Medieval Writing
The History of d (2)

In later English document hands variants appeared in the ascenders. In the 12th century they mostly has a simple curved shape, but from around the 13th century onward, cursive document hands and the book hands which developed from them displayed a variety of looped forms.

protogothic d In the formal protogothic document hands of the 12th century, the backsloping d is given a longer ascender which kinks upwards at the top.
protogothic d It looks much the same in a less formally scribed writ of the reign of Henry II.
calligraphic d A calligraphic charter of the 13th century also produces an essentially similar form for d.
cursiva anglicana d The more rounded and curly cursive document hand known in England as cursiva anglicana, which first appeared in the 13th century, added a long thin closed loop to the right to the ascender of d.
cursive charter d In this formal ecclesiastical charter, the curve to the right at the top of the ascender is not extended into a closed loop.
chancery d In the formal English chancery hand of the 13th century, based on cursiva anglicana, the ascender has a loop with a thick and thin line, but it is formed in a more cursive manner with a closed loop curving to the left.
chancery d This early 13th century writ displays two variants of d, one with the curve to the right without a closed loop, the other with a simple straight backsloping ascender.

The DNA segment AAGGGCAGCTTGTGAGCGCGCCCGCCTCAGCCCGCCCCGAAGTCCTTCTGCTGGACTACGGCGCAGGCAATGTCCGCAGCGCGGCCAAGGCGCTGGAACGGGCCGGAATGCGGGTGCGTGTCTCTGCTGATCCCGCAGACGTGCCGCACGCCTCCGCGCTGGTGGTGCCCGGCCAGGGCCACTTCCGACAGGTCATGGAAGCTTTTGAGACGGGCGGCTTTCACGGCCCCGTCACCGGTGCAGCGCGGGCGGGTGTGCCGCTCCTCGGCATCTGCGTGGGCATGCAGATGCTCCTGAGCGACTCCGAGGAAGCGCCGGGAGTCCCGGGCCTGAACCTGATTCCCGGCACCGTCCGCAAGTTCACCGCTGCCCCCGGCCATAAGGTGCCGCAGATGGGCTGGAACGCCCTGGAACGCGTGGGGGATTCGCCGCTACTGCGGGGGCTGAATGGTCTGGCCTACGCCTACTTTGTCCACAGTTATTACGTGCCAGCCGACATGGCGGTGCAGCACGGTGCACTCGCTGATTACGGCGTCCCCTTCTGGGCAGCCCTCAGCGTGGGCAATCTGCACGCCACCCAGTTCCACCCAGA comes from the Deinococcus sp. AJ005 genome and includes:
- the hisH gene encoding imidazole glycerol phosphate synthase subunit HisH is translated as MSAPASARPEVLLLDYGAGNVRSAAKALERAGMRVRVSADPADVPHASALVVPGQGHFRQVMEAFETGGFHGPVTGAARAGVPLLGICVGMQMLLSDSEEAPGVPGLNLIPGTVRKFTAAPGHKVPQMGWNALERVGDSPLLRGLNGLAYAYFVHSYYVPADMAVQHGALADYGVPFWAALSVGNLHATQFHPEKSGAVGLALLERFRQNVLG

French cursive d This 14th century example of a French cursive document hand displays a closed loop to the left with a forward slope to the whole letter.
cursive book hand d In this early 14th century cursive English book hand the looped shape is very similar to the of the chancery hands shown above.
charter d These two examples from English 15th century charters show in one case a slightly angular form with a loop to the left, and in the other a more curly form with a loop to the right.
charter d
The French bâtarde script can display different variants on d. In this very formal book hand it looks like a Gothic d with a fine loop to the right added.
late chancery d The later English chancery hand, as shown here from an Elizabethan document of conservative penmanship, the flowing effect of the loop to the left is given a somewhat stilted appearance by an angular treatment.

Humanistic scripts tended to revert to the upright form of Caroline minuscule, but not in all cases.

humanistic display d This example from a 15th century Italian book hand uses a rounded version of the Gothic d. This is not uncommon in humanistic display scripts which combined elements of Gothic rotunda with Caroline minuscule forms.
humanistic display d This example of formal 15th century book hand uses both the upright Caroline minuscule d and the backsloping Gothic d of rounded form.
humanistic display d
humanistic d This 16th century example dates from after the advent of printing, and shows a formal version of the upright d with serifs.
The letter d is one which can be diagnostic for script types and for dating, providing the usual cautions are exercised. Styles changed over time, but there was a tendency for various styles to be in use at the same time, and for certain versions of the letter to reinvent themselves.
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Histories of Individual Letters

History of Scripts
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